It’s 7 pm or so after I check into the Hampton Inn in Battle Creek, Michigan. When I drove in earlier, I was knocked out to see about 30 vintage cars in the parking lot, Fords, Chryslers, all primo condition, detailed, etc. A big sign in the lobby advertises this weekend as the National Street Rod convention.

After getting settled, I decide to run out and make some very bad food choices at the closest place with a drive-thru. As I emerge from the front door, a 50ish guy with a baseball cap comes right over at me. “Hey, are you the guy who bought the Packard?” He’s closing in, got his hand stretched out, so I have to shake it before I say, “Uh, no.”

He hooks one arm around my back and keeps shaking as he says: “Oh, shit, sorry. But you gotta see this, my pal just sold his ’44 Packard for 18 grand…I thought you were the guy…you look just like him.”

Now, this is all happening at light speed, so he’s got me away from my car and headed toward the back corner of the hotel parking lot. It’s daylight, he’s not especially threatening, and I am street tough like Allen Iverson, so after I unloose myself from his grip I keep walking along with him.

Two guys are waiting by a purple roadster of some kind. My baseball cap friend points at a fat guy with a beard and says, “My buddy here sold his ’44 Packard to some guy for 18 grand…show him the money.”

The beard pulls out a wad of cash about the size of a box of Pop-Tarts and shows me enough hundreds to make me think it might be true.

Then the third guy, a young guy pulls out a stack of 20s. “Hey,” he says to me, “This guy was going to show me a game. Watch if you want.”

So, the four of us are all there in a sort of tableau, alongside I-94, half behind the Hampton Inn. Beard, young guy, baseball cap, and me.

Beard suddenly reaches behind a bush and pulls out the top of a cardboard box. He lays it on the hood of the roadster and pulls out three playing cards, all bent in half, lengthwise.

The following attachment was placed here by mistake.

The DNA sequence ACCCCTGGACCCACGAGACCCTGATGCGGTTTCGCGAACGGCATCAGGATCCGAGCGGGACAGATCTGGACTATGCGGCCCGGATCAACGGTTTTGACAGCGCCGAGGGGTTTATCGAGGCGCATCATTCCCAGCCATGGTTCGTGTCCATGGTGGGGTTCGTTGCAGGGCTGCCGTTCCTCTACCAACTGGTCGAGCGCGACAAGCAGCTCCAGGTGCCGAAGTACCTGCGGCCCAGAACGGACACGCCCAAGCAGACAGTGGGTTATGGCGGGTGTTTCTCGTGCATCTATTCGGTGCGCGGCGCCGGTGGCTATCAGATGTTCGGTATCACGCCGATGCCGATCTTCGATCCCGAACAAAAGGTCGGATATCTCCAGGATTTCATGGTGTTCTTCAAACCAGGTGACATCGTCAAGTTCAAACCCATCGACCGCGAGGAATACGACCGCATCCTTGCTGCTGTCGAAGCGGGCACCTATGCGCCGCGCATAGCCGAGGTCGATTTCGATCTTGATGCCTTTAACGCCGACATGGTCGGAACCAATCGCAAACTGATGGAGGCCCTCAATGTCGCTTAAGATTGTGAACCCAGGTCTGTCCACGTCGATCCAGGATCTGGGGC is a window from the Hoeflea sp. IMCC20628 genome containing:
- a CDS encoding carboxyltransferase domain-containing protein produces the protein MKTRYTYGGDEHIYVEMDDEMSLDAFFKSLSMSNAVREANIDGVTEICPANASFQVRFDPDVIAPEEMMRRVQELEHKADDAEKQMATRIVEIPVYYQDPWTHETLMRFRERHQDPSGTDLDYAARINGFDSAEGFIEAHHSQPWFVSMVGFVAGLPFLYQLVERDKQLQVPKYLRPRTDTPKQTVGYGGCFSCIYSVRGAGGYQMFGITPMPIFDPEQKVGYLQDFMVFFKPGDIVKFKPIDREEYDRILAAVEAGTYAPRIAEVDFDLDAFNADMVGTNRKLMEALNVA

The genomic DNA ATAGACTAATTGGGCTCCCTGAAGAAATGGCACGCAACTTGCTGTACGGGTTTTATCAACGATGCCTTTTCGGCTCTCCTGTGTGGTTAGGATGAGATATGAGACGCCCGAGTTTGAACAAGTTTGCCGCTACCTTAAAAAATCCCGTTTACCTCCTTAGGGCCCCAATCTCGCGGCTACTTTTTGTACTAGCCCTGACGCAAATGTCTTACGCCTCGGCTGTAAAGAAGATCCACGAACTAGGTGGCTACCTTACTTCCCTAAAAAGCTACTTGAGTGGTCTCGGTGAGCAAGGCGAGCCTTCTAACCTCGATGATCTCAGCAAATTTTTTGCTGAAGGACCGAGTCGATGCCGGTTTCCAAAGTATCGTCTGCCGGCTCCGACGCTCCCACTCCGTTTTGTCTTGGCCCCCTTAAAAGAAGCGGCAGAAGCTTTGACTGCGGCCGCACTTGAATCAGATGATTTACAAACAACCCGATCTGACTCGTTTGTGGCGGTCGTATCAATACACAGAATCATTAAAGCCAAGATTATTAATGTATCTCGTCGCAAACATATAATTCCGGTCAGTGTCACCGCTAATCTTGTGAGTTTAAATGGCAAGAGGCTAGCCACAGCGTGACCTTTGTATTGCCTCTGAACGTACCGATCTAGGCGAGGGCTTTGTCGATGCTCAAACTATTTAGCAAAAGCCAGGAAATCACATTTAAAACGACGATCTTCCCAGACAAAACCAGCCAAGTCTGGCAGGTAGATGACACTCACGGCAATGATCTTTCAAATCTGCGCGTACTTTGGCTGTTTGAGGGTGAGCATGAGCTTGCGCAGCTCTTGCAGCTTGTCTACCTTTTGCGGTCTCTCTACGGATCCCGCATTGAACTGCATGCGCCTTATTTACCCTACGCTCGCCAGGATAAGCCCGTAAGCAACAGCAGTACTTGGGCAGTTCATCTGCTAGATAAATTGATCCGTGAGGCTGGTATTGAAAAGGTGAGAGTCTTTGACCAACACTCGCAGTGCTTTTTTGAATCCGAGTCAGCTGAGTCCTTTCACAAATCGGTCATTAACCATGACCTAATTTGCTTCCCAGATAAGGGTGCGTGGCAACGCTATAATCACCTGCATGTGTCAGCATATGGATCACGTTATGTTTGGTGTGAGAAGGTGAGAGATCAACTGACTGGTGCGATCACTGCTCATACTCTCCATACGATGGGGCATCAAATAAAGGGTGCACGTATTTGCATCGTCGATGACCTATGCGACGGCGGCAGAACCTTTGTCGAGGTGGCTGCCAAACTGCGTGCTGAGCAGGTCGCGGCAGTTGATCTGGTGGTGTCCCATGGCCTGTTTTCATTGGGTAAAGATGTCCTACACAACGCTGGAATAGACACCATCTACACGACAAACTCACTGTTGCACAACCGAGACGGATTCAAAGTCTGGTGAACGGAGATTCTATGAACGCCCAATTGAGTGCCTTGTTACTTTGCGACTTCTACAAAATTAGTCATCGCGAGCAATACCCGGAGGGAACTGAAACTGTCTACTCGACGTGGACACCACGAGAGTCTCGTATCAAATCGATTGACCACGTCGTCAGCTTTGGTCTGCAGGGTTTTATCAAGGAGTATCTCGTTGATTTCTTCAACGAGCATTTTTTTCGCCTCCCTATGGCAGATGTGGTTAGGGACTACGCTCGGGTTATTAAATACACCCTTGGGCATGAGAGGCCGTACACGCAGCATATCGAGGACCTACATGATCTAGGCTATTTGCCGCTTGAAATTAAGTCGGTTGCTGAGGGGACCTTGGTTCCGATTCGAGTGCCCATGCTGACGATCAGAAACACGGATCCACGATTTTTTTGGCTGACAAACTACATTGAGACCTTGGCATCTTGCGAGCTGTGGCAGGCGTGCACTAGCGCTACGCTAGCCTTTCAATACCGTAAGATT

This is three card monte, obviously. If you live in any decent sized city, you can find these guys on the occasional street corner. Three card monte isn’t really a card game at all, but a sort of scam. The American version is based on a similar game called Bonneteau. The dealer shows you three cards, two of one color, one of the other. Usually it’s a couple of matching face cards, say the queens of clubs and spades, and an opposite ace, like the ace of hearts or diamonds. The trick is, the dealer shows you the object card, the one that’s different, then shuffles or tosses them around on a flat surface, face down. When he stops, you pick out the ace and if you’re right you get $20. If not, you pay him.

So this all dawns on me suddenly. I’ve been roped in and the real show is about to start. The young guy has a $20 out. He’s waving it. He’s excited. He’s ready to win. He’s not afraid. The beard shows us all a red ace and two black queens. He starts moving the cards around slowly. It’s easy to keep up. He throws the card that we all know is the red ace to the far right, comically away from the others.

“THAT ONE,” the young guy says, and wouldn’t you know it, the beard turns over the red ace.

“See that,” baseball cap says, slapping me on the back, leaning against me hard enough to make me think he’s feeling for my wallet, or he’s just looking for some companionship on this nice September night.

The beard pays the kid $20 with a reluctant, aw shit kinda look that is admirable.

“Let’s go again,” beard says. “I’m going to get you.”

Then, the kid turns to me. “Hey, you wanna get it on this? You got $20?”

And we all wait. It’s one of those great slow-mo moments when you achieve a rare kind of clarity.

The three of them all look at me. The beard with his stack of cash. My new best friend with the baseball cap. And the young kid, the phony player who’s going to let me share in his great good fortune. I want to thank them all for involving me in the scam. I don’t want to fess up and let them know I’m not some rube. I’d like the scene to go on a little longer.

In my head I run through some of the available scenarios:

“What,” I could say. “Does it look like I have STUPID printed on my head?” Then they beat me with tire irons and take my wallet.

“You mean it, guys? I can really get it on this?” Then I lose $100 and there goes dinner.

So, I flatten my hands out, start backing away and utter the failsafe: “Uh, guys, my wife would kill me.”

Then I went to Arby’s and got myself enough roast beef for a high school football team. When I got back, my three buddies were leaning up against the roadster, drinking Pabst Blue Ribbons and watching the sun go down.

Bob was a rock and roll musician who had a short, failed career playing in clubs in and around Dallas, Texas. He was born in Bossier City, Louisiana in 1958, but then disappeared and was rumored dead in 1999 and later in 2014.

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